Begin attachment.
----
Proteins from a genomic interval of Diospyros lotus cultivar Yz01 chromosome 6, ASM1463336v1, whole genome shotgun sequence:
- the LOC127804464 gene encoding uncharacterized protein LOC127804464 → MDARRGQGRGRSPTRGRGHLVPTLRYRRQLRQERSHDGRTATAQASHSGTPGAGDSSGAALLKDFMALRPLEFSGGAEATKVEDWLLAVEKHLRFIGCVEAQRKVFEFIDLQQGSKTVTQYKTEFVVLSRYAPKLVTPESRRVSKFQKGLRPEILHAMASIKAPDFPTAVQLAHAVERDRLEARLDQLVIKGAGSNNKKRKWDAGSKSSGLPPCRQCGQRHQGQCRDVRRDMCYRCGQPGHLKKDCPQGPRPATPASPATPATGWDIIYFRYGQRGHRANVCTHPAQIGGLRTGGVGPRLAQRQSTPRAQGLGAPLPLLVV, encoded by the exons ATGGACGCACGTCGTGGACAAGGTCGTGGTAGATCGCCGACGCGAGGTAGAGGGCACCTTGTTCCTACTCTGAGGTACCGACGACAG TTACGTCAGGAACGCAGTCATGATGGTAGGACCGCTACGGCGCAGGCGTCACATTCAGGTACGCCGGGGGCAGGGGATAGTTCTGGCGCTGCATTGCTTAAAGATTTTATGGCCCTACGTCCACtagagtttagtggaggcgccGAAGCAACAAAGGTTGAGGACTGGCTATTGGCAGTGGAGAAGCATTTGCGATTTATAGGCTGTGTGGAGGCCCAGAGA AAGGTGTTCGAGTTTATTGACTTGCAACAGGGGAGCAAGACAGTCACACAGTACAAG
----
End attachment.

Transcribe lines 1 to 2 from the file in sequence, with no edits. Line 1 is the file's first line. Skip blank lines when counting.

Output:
Proteins from a genomic interval of Diospyros lotus cultivar Yz01 chromosome 6, ASM1463336v1, whole genome shotgun sequence:
- the LOC127804464 gene encoding uncharacterized protein LOC127804464 → MDARRGQGRGRSPTRGRGHLVPTLRYRRQLRQERSHDGRTATAQASHSGTPGAGDSSGAALLKDFMALRPLEFSGGAEATKVEDWLLAVEKHLRFIGCVEAQRKVFEFIDLQQGSKTVTQYKTEFVVLSRYAPKLVTPESRRVSKFQKGLRPEILHAMASIKAPDFPTAVQLAHAVERDRLEARLDQLVIKGAGSNNKKRKWDAGSKSSGLPPCRQCGQRHQGQCRDVRRDMCYRCGQPGHLKKDCPQGPRPATPASPATPATGWDIIYFRYGQRGHRANVCTHPAQIGGLRTGGVGPRLAQRQSTPRAQGLGAPLPLLVV, encoded by the exons ATGGACGCACGTCGTGGACAAGGTCGTGGTAGATCGCCGACGCGAGGTAGAGGGCACCTTGTTCCTACTCTGAGGTACCGACGACAG TTACGTCAGGAACGCAGTCATGATGGTAGGACCGCTACGGCGCAGGCGTCACATTCAGGTACGCCGGGGGCAGGGGATAGTTCTGGCGCTGCATTGCTTAAAGATTTTATGGCCCTACGTCCACtagagtttagtggaggcgccGAAGCAACAAAGGTTGAGGACTGGCTATTGGCAGTGGAGAAGCATTTGCGATTTATAGGCTGTGTGGAGGCCCAGAGA AAGGTGTTCGAGTTTATTGACTTGCAACAGGGGAGCAAGACAGTCACACAGTACAAG